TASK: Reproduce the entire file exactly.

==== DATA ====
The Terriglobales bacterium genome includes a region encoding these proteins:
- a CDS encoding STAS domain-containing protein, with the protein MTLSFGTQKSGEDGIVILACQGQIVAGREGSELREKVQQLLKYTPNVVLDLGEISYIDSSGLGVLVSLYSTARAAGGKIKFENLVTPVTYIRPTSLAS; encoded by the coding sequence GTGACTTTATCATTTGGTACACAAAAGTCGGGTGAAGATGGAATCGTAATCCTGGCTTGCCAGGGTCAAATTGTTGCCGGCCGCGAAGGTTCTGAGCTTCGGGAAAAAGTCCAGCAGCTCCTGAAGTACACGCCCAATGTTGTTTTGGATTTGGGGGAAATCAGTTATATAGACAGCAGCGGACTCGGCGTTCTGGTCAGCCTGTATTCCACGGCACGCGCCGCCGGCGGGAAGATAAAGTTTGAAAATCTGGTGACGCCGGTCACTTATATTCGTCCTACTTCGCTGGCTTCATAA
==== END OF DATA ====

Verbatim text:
The Terriglobales bacterium genome includes a region encoding these proteins:
- a CDS encoding STAS domain-containing protein, with the protein MTLSFGTQKSGEDGIVILACQGQIVAGREGSELREKVQQLLKYTPNVVLDLGEISYIDSSGLGVLVSLYSTARAAGGKIKFENLVTPVTYIRPTSLAS; encoded by the coding sequence GTGACTTTATCATTTGGTACACAAAAGTCGGGTGAAGATGGAATCGTAATCCTGGCTTGCCAGGGTCAAATTGTTGCCGGCCGCGAAGGTTCTGAGCTTCGGGAAAAAGTCCAGCAGCTCCTGAAGTACACGCCCAATGTTGTTTTGGATTTGGGGGAAATCAGTTATATAGACAGCAGCGGACTCGGCGTTCTGGTCAGCCTGTATTCCACGGCACGCGCCGCCGGCGGGAAGATAAAGTTTGAAAATCTGGTGACGCCGGTCACTTATATTCGTCCTACTTCGCTGGCTTCATAA